"Considering the Bittersweet End of Susan Falls" begins at "Chapter 130,200: Dreams about Flying." This third-person story details aspects of the life of a college-age woman who's lost both legs to a childhood incident involving a jungle and a leopard that's either a tragic accident or parental neglect – specifically maternal neglect. Regardless of provenance, the event offers rich material for her and her therapist to explore. The story unfolds using some of the tactics made famous by Wallace and, of course, many others such as footnotes and long columns of separate exposition on points mentioned in the main narrative. Susan sort of finds a kind of love but meets an untimely end thanks to a cigarette and a set of stairs.

"The Extra Mile" settles into a more conventional structure and tone and is a kind of extended joke, a first-person story involving four old men beside a Miami pool playing cards and kibitzing over their apparently eternal subject of discussion – going the "extra mile" in a marriage and how that might be defined.

"Finch," one of the collection's high points, is a first-person story told from the point of view of an overweight Chicago teen hanging out with the alpha dog in his peer group in a garage, huffing lighter fluid and figuring out girls and social pecking order and parents and life. Levin is very good at bringing an anthropological depth of observation to contemporary young males, and "Finch" and the collection's final story, "Hot Pink," rise above their facility and hipness to approach the kind of universal insights that the best stories offer.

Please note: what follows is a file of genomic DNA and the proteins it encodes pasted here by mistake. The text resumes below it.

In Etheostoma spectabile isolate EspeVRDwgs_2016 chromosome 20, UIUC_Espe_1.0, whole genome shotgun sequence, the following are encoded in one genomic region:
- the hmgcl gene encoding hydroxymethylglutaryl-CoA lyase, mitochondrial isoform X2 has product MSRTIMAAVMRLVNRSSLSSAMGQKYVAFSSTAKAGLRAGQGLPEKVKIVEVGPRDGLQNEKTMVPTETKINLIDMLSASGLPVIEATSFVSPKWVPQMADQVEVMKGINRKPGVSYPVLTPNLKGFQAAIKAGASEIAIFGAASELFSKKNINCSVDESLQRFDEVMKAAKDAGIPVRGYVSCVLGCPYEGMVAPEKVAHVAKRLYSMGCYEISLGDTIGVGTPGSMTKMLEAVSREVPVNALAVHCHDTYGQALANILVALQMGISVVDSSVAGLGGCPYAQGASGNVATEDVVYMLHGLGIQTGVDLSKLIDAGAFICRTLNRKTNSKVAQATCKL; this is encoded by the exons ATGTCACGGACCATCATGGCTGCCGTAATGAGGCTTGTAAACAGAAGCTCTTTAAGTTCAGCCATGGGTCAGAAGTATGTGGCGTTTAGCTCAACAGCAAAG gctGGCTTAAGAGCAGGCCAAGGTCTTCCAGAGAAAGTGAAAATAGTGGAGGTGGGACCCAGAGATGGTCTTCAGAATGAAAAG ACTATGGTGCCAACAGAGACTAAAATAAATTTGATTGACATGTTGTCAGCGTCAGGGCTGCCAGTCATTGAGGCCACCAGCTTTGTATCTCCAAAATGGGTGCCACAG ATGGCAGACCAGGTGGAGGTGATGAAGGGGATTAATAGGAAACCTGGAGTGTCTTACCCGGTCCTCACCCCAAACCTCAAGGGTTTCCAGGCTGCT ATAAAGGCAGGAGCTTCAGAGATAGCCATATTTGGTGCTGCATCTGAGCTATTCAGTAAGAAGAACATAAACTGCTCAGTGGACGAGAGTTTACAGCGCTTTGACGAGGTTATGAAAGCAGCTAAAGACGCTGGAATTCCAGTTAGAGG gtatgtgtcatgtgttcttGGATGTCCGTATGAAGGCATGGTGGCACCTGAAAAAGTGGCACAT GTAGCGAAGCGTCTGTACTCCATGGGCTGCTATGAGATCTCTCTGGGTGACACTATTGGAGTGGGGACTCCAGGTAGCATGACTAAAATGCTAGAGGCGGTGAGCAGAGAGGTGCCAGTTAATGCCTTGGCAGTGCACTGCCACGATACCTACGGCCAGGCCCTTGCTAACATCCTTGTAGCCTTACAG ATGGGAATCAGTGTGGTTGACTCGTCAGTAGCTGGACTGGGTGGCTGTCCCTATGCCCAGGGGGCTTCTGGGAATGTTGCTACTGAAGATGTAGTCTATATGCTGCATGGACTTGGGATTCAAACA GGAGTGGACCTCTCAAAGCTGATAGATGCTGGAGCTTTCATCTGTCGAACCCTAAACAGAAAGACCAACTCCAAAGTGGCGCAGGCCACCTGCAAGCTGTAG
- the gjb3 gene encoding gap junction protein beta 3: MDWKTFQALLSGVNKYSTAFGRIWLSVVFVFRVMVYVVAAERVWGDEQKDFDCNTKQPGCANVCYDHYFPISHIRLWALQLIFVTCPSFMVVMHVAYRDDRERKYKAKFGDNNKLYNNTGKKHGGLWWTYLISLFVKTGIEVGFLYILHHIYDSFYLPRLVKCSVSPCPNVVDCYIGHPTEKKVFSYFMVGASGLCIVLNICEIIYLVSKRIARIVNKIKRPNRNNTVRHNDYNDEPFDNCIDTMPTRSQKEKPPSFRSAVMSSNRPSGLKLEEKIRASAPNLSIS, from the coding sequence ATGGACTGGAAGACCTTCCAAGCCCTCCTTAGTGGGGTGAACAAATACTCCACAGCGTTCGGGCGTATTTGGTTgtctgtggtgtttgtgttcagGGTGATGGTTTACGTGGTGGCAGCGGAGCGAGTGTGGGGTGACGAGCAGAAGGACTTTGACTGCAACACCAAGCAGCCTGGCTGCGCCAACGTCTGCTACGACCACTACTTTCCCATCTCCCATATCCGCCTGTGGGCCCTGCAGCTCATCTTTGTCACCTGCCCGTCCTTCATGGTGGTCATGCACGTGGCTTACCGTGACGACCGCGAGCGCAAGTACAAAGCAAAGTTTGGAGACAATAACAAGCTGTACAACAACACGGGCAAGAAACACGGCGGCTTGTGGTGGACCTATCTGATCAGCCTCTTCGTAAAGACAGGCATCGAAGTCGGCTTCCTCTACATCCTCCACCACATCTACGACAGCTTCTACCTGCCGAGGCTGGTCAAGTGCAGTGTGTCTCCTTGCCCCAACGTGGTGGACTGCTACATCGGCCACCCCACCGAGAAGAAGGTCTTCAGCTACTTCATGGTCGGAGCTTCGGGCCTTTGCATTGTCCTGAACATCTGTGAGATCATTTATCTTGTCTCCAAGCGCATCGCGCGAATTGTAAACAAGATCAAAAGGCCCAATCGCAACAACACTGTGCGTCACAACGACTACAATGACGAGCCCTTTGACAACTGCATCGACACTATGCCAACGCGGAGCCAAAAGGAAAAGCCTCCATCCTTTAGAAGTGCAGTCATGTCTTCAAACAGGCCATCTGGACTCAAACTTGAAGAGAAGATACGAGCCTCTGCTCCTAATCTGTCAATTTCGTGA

The classic modernist techniques of bricolage, pastiche and mash-up are used throughout the collection, most purely in a piece titled "Relating," that is a collection of short riffs or flash fictions on various forms of "relating," varying from three-quarters of a page to two pages in length.

Other stories are fabulistic to one degree or another. In "Jane Tell," a first-person narrator details a doomed relation with a woman who likes getting punched by strangers, while in "Scientific American," the life of a pair of newlyweds from marriage to children to retirement and death is woven around a bedroom wall crack that oozes an unidentified gel.

However, even at his most arch, Levin's work always maintains a charm and warmth that can be surprising and turn what could be a cold aestheticism into a surprisingly poignant epiphany. "RSVP" begins, "The way I heard it, this guy, Donald, who was pathologically shy, wrote the world's greatest love letter – four lines long, a mere 70 words." What follows, in Levin's standard meticulous-obsessive narrative mode, is an intricately worked tale of missed communications involving the world's greatest love letter being left on the wrong cubicle chair and the lives altered because of this, which eventually include the "I" telling story in a perfect, elegiac conclusion.

The hot pink cover of "Hot Pink" features a posterized image of a garbage truck lifted from the ground by a bloom of balloons tied to it, an image that plays a key role in the title story. This is too glib and obvious a metaphor for what goes on in the book, but you get the picture: There's heavy whimsy in this book, but it works – it flies.

Ed Taylor is a freelance Western New York writer and critic.


Hot Pink

By Adam Levin


207 pages, $22